Scotland’s grouse shooting season ends this Sunday (10th December) after a successful season resulting in a considerable increase in the number of people consuming grouse both home and abroad.The awareness of grouse as a sustainable food source has greatly increased this season with hoteliers, top chefs and home-cooks choosing grouse as it is a delicious, healthy and affordable game meat alternative.

Among Scotland’s top chefs championing the use of grouse this season and making it a must-have dish on restaurant and hotel menus across the country are: Brian Grigor, Andrew Fairlie, Tom Kitchin, Martin Wishart, Nick Nairn and Mark Greenaway.

Brian Grigor, head chef of Michelin starred Number One at The Balmoral Hotel is passionate about cooking with grouse having grown up with both his father and grandfather being gamekeepers on grouse estates in the Lammermuirs. Each year he heads back to the moors on the 12th August to get the first grouse of the season to cook in his kitchen that evening.

Brian Grigor said: “I look forward to the start of the grouse season each year. Not only is it an occasion for me to engage in an activity that has been a way of life for my family for generations, but grouse is so popular that the restaurant is fully booked by customers coming to enjoy our grouse dish. Grouse is a low-fat healthy meat offering a rich flavour and it is fantastic to hear that more local hotels, restaurants and consumers are cooking with grouse.”

Commenting on this season’s grouse shooting, Robert Rattray of Scotland’s pre-eminent sporting agency, Galbraith Sporting Lets, said: “Grouse shooting in Scotland continues to attract a truly global clientele, with enthusiasts prepared to travel from all parts of the world to enjoy this most iconic of game birds. We have experienced particularly strong demand from Continental Europe and North America, no doubt in part, taking advantage of the favourable exchange rates. These parties are not only keen to enjoy the sport, but also to enjoy eating what is one of the finest culinary experiences, prepared by an increasing number of chefs and cooks at all levels who are helping to encourage the consumption of grouse as well as all varieties of game meat.”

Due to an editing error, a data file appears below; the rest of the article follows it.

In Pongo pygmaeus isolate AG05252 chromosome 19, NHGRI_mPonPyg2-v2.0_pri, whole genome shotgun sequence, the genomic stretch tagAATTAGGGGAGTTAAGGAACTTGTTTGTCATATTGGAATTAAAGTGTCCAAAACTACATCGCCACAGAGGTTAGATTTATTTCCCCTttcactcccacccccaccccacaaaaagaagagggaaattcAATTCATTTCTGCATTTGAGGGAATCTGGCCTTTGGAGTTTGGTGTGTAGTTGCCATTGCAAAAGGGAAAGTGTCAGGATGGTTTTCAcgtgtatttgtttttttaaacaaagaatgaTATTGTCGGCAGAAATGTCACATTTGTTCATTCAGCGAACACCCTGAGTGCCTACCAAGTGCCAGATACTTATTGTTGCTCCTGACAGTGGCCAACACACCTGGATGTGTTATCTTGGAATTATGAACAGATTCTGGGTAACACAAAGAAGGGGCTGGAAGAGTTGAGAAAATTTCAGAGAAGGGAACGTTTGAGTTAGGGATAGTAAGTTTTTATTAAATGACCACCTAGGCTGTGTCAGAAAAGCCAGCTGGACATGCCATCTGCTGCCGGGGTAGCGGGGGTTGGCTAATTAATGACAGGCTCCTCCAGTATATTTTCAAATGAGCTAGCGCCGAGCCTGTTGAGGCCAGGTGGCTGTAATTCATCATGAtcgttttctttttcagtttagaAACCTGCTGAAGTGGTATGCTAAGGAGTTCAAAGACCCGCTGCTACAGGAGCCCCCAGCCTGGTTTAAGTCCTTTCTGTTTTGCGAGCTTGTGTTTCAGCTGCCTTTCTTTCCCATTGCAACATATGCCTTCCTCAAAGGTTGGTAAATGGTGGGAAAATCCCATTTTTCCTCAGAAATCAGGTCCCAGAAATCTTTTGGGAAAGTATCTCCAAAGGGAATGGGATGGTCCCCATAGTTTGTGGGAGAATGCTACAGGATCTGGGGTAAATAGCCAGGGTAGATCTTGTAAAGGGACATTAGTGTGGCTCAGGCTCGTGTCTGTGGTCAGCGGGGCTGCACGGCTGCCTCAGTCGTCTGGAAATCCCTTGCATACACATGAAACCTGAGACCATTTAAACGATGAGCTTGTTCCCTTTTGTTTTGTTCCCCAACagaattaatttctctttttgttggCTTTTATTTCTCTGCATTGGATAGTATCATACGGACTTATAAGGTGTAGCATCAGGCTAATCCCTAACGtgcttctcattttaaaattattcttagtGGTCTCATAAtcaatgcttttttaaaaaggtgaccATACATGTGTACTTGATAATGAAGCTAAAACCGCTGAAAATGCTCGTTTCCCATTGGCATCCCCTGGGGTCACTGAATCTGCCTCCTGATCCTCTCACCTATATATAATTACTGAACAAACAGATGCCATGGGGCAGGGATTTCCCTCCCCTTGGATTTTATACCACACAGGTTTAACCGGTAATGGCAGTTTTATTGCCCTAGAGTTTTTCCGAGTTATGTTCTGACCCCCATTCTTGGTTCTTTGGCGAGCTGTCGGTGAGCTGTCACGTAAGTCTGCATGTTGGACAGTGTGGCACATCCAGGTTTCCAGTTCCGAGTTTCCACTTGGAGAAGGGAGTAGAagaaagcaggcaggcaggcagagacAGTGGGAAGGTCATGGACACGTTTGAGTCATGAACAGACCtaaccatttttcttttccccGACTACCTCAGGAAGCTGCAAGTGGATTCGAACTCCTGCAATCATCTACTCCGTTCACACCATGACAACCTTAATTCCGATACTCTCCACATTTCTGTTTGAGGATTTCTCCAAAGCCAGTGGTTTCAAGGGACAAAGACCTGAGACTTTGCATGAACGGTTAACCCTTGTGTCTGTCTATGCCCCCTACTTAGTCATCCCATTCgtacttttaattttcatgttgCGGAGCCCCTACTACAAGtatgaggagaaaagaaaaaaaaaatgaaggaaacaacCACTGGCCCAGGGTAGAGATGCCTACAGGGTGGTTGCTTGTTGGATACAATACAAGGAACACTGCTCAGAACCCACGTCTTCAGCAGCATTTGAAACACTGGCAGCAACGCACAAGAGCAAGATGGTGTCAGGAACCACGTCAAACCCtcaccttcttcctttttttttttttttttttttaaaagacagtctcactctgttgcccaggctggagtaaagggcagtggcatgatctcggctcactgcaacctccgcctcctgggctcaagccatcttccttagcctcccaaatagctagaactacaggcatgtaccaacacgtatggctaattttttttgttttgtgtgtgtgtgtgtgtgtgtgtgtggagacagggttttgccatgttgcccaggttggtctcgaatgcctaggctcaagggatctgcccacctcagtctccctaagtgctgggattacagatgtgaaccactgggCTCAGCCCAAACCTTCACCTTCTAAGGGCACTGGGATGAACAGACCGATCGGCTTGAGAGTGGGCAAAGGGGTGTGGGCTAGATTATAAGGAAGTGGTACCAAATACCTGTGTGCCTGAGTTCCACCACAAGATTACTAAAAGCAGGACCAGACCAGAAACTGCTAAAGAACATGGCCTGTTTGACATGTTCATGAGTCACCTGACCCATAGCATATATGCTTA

This year’s prolonged season has increased the availability of fresh grouse being supplied to local butchers, farmers markets and game dealers, and grouse was also a top choice of game meat used on this year’s BBC MasterChef, with contestants creating show-stopping meals and demonstrating how easy it is to cook grouse, leading to a spike in consumer interest.

Ardgay Game, a family run game dealer in Sutherland in the Scottish Highlands, supplies grouse to outlets all over Scotland as well as London and Europe, and provides oven-ready birds and fillets to butchers, hotels and restaurant as well as offering an online purchasing service.